The Active Nonviolence of Jesus: Cheek Defiance (3 of 12)

PART 3 OF 12

Cheek Defiance


“But I tell you, do not resist an evil person. If anyone slaps you on the right cheek, turn to them the other cheek also. And if anyone wants to sue you and take your shirt, hand over your coat as well. If anyone forces you to go one mile, go with them two miles . . . I tell you, love your enemies . . .”—Matthew 5.39,43Part 3

As we begin to move into Jesus actual peace teaching, this is another place in this series where I want to emphasize that Jesus did not teach his followers to be “passive-ists” but rather “Pacifists.” (See part 1 for a more detailed explanation of the difference). We will be looking at more of Jesus’ teachings on the way of peace in the coming weeks, but this week, I thought we should begin with those passages that Jesus is most famous for: The sermon on the mount (or plain, if you’re reading from Luke.)

Jesus shows here that the goals of the Kingdom He came to establish cannot be accomplished by violence. Rejection of violence, however, ought not be interpreted as passivity. Far from counseling passivity, Jesus’ statements about turning the other cheek, giving the cloak, and going the second mile, as we see in this passage above, actually teach an assertive and confrontational nonviolence that provides an opponent with an opportunity for transformation. With suggestions such as these the oppressed person has the potential to seize the initiative, shame the offender, and strip him of the power to dehumanize.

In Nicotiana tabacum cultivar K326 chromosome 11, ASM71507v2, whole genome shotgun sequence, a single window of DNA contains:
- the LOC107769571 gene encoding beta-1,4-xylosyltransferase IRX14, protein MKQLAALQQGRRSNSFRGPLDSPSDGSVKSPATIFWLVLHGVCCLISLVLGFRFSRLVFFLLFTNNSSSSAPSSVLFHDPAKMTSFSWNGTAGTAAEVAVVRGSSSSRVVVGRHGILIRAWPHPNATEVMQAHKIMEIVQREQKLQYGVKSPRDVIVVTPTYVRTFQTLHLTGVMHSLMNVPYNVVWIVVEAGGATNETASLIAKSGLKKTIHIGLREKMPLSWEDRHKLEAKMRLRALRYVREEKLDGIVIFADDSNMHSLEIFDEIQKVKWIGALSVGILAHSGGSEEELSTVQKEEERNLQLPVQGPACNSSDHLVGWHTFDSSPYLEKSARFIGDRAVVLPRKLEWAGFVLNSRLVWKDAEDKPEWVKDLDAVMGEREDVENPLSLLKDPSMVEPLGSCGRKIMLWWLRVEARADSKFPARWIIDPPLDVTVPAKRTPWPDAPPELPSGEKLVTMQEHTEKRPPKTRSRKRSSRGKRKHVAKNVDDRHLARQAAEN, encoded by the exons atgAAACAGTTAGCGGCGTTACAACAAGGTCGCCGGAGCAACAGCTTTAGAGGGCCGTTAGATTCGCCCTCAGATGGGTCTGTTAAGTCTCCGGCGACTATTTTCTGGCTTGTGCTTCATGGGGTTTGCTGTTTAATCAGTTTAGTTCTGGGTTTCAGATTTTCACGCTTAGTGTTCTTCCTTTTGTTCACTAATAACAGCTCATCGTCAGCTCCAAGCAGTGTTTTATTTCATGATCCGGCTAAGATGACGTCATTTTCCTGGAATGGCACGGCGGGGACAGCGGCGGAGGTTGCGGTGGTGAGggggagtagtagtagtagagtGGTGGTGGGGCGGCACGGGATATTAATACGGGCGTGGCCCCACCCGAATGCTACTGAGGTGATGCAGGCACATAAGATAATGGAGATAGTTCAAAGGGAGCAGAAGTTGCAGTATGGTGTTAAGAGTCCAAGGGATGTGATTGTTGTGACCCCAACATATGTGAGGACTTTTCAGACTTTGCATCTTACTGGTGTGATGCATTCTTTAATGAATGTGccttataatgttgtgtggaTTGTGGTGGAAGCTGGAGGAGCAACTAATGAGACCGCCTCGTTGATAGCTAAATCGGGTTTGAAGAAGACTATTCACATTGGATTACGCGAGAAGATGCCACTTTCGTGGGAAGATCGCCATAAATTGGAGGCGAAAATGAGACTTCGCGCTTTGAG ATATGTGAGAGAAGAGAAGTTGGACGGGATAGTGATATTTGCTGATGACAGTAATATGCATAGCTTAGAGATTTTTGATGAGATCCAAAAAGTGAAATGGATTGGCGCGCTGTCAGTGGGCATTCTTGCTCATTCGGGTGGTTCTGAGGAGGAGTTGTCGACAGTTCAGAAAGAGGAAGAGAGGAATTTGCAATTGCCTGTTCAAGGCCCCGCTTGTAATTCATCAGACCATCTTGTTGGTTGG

Jesus said, “But if anyone strikes you on the right cheek, turn the other also”. The only natural way for a blow to land on the right cheek was with the back of the hand. Such a blow would be a show of insult by a superior to an inferior. Let me explain. Normally one would not strike an equal in this humiliating way, and doing so carried an exorbitant fine. Try to picture the scene in your head. Since the left hand was only used for unclean tasks in that culture, hitting the right cheek with the left hand would not occur. Hitting with a closed right fist though, would involved hitting someone on the left cheek. But this would produce another problem. A blow from a closed right fist acknowledged the one struck as an equal. Thus a supposed superior – master over slave, husband over wife, parent over a child, Roman over Jew, man over woman – would specifically not want to strike an inferior with a fist. To be struck on the right cheek required the one striking to strike you not with closed fist, but with an open backhanded slap. The backhand blow to the right cheek had the specific purpose of humiliation, and a blow in retaliation would invite retribution. Thus turning the other, or left cheek, showed that the supposed inferior refused to be humiliated. And with the left cheek now bared, the striker would be left with two options – a left-handed blow or a blow with a right fist. Since neither option was acceptable to the supposed superior, he lost the power to dehumanize the other.